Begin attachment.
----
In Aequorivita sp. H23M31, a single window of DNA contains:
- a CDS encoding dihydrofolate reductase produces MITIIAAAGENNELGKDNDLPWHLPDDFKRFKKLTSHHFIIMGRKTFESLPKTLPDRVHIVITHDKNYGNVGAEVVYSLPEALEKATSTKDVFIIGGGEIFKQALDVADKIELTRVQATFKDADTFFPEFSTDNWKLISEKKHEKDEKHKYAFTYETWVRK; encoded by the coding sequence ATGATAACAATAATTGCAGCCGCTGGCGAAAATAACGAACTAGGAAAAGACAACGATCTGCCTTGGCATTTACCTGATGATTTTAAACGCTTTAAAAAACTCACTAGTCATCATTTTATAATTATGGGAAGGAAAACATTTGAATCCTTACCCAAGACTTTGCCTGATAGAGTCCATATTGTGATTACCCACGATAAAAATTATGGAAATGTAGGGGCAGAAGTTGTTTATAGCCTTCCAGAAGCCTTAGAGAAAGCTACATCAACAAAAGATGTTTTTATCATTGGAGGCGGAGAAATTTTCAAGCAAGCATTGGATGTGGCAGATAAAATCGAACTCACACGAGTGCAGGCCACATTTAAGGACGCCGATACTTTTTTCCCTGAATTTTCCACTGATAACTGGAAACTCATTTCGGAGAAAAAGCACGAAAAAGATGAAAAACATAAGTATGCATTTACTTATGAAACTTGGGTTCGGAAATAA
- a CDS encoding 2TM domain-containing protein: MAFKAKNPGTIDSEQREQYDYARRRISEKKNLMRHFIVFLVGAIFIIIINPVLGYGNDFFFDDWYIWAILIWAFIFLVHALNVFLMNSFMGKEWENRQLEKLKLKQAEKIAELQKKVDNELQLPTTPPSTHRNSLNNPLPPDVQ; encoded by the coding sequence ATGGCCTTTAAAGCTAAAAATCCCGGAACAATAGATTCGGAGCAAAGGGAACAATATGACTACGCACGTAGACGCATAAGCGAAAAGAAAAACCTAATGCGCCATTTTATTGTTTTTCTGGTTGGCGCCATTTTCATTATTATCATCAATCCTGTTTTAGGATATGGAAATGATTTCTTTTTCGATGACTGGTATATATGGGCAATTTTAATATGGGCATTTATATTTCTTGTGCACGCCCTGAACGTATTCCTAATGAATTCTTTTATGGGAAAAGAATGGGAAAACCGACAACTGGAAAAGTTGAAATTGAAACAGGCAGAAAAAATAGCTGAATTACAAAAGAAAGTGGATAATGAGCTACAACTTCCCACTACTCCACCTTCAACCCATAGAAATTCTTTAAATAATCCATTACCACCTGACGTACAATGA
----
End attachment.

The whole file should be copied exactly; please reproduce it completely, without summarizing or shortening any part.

In Aequorivita sp. H23M31, a single window of DNA contains:
- a CDS encoding dihydrofolate reductase produces MITIIAAAGENNELGKDNDLPWHLPDDFKRFKKLTSHHFIIMGRKTFESLPKTLPDRVHIVITHDKNYGNVGAEVVYSLPEALEKATSTKDVFIIGGGEIFKQALDVADKIELTRVQATFKDADTFFPEFSTDNWKLISEKKHEKDEKHKYAFTYETWVRK; encoded by the coding sequence ATGATAACAATAATTGCAGCCGCTGGCGAAAATAACGAACTAGGAAAAGACAACGATCTGCCTTGGCATTTACCTGATGATTTTAAACGCTTTAAAAAACTCACTAGTCATCATTTTATAATTATGGGAAGGAAAACATTTGAATCCTTACCCAAGACTTTGCCTGATAGAGTCCATATTGTGATTACCCACGATAAAAATTATGGAAATGTAGGGGCAGAAGTTGTTTATAGCCTTCCAGAAGCCTTAGAGAAAGCTACATCAACAAAAGATGTTTTTATCATTGGAGGCGGAGAAATTTTCAAGCAAGCATTGGATGTGGCAGATAAAATCGAACTCACACGAGTGCAGGCCACATTTAAGGACGCCGATACTTTTTTCCCTGAATTTTCCACTGATAACTGGAAACTCATTTCGGAGAAAAAGCACGAAAAAGATGAAAAACATAAGTATGCATTTACTTATGAAACTTGGGTTCGGAAATAA
- a CDS encoding 2TM domain-containing protein: MAFKAKNPGTIDSEQREQYDYARRRISEKKNLMRHFIVFLVGAIFIIIINPVLGYGNDFFFDDWYIWAILIWAFIFLVHALNVFLMNSFMGKEWENRQLEKLKLKQAEKIAELQKKVDNELQLPTTPPSTHRNSLNNPLPPDVQ; encoded by the coding sequence ATGGCCTTTAAAGCTAAAAATCCCGGAACAATAGATTCGGAGCAAAGGGAACAATATGACTACGCACGTAGACGCATAAGCGAAAAGAAAAACCTAATGCGCCATTTTATTGTTTTTCTGGTTGGCGCCATTTTCATTATTATCATCAATCCTGTTTTAGGATATGGAAATGATTTCTTTTTCGATGACTGGTATATATGGGCAATTTTAATATGGGCATTTATATTTCTTGTGCACGCCCTGAACGTATTCCTAATGAATTCTTTTATGGGAAAAGAATGGGAAAACCGACAACTGGAAAAGTTGAAATTGAAACAGGCAGAAAAAATAGCTGAATTACAAAAGAAAGTGGATAATGAGCTACAACTTCCCACTACTCCACCTTCAACCCATAGAAATTCTTTAAATAATCCATTACCACCTGACGTACAATGA